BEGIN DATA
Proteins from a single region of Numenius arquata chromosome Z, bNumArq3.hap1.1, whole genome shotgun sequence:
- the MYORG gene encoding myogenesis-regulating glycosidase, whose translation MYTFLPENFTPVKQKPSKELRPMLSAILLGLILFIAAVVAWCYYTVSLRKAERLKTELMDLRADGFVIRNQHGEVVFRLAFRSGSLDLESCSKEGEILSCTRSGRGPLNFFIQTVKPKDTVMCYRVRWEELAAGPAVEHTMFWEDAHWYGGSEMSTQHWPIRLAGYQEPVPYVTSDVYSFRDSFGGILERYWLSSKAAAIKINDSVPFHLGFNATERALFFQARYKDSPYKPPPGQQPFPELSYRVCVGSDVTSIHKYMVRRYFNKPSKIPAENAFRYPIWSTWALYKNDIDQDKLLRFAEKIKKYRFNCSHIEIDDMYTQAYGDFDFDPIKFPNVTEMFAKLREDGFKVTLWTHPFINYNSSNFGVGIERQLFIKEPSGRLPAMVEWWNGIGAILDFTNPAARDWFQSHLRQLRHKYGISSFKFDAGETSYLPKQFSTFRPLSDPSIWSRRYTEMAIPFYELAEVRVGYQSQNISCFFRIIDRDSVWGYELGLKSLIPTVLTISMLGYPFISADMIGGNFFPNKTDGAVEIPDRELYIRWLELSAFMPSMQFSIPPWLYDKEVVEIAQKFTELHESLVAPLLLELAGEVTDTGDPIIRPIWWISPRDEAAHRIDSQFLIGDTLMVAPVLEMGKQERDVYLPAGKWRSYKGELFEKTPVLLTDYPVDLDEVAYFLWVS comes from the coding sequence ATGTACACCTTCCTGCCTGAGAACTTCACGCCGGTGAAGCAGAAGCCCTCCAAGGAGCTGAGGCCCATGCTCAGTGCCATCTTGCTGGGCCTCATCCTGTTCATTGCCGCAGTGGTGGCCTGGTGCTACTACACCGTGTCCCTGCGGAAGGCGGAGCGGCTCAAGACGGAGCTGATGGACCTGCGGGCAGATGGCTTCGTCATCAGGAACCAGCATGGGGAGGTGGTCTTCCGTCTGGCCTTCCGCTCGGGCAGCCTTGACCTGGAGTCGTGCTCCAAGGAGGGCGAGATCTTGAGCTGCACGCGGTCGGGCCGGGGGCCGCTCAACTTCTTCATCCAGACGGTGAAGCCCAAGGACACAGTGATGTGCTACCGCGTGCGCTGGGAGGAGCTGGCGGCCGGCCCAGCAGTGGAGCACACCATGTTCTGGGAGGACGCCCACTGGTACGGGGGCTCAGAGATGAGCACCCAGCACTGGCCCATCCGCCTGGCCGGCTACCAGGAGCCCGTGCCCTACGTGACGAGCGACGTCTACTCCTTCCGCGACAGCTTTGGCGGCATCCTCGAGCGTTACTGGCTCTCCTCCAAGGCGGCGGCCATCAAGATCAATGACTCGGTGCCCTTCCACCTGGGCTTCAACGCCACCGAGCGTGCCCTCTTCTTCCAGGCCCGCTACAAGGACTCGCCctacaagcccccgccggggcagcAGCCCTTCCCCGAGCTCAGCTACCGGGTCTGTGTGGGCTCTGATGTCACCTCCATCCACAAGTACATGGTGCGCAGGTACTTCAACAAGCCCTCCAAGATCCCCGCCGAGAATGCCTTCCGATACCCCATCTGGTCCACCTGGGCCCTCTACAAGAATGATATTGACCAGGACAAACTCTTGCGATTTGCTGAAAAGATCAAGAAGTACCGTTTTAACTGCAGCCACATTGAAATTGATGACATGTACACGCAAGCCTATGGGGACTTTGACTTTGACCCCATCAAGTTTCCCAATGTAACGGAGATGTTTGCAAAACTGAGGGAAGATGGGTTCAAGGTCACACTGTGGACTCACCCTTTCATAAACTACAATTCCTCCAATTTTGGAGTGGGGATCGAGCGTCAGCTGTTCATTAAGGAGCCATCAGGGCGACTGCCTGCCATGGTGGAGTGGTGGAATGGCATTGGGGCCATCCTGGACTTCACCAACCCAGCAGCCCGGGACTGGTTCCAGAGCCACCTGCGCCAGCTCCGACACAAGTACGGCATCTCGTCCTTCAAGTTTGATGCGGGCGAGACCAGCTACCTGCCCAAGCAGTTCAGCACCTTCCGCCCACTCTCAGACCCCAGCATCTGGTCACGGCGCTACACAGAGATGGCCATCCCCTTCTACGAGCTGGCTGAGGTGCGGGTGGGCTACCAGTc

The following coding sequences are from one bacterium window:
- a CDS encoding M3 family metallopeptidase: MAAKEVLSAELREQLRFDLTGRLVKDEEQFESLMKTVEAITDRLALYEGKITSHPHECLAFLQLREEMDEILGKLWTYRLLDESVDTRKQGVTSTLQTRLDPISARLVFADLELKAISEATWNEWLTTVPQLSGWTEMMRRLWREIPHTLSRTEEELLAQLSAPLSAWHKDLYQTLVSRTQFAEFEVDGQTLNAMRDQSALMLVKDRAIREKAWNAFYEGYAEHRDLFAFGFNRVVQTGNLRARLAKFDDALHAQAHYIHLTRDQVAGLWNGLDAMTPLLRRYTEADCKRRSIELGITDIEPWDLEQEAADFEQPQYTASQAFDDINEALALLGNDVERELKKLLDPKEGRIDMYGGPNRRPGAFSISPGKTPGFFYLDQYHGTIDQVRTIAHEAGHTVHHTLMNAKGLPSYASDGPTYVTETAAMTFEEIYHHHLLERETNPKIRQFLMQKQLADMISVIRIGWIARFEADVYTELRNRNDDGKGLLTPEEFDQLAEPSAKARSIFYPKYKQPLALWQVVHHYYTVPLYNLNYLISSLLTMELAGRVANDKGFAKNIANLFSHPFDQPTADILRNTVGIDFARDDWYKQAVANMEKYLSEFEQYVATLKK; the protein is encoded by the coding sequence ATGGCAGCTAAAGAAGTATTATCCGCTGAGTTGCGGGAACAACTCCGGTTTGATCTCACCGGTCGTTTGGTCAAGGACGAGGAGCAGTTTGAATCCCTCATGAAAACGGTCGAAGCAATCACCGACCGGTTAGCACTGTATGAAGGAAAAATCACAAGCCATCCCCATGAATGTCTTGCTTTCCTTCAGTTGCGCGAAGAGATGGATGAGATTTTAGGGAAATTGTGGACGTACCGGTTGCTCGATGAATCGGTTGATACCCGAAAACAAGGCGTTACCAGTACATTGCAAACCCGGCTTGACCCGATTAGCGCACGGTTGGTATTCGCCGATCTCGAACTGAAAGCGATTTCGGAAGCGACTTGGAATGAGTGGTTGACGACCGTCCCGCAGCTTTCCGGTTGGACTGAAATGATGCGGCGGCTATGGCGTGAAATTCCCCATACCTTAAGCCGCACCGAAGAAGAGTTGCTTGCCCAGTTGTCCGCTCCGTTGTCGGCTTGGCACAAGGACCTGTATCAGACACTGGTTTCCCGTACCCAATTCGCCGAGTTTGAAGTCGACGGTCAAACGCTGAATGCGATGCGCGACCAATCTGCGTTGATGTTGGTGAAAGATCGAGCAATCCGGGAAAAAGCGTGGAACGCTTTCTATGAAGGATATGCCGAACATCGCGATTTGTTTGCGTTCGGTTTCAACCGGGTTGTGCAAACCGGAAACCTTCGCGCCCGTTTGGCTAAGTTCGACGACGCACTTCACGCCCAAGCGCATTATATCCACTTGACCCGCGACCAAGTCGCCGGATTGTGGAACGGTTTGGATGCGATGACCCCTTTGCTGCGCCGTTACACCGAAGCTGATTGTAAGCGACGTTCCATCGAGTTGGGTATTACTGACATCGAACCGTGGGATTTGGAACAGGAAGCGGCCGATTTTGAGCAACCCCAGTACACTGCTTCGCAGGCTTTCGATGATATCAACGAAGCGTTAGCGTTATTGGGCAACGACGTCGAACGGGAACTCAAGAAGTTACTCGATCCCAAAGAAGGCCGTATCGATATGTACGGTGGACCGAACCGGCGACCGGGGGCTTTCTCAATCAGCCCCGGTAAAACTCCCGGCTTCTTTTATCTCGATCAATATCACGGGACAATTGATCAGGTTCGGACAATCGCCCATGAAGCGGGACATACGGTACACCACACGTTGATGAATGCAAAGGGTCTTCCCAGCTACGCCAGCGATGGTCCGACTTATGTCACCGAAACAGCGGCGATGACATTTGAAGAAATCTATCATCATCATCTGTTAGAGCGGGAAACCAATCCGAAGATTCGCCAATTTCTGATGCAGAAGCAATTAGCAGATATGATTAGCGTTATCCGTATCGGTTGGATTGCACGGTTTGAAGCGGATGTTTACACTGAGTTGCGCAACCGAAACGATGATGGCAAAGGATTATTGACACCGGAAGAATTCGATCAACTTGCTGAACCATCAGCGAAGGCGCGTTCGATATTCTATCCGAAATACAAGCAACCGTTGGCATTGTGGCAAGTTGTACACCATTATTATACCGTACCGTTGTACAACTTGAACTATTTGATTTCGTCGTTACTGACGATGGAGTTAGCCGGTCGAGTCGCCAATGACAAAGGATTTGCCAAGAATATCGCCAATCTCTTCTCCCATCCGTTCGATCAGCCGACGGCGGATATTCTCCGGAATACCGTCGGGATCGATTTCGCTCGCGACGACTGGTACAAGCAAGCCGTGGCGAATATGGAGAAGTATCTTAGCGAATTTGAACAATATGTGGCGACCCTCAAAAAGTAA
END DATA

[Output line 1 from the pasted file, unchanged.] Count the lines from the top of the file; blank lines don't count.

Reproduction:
Proteins from a single region of Numenius arquata chromosome Z, bNumArq3.hap1.1, whole genome shotgun sequence: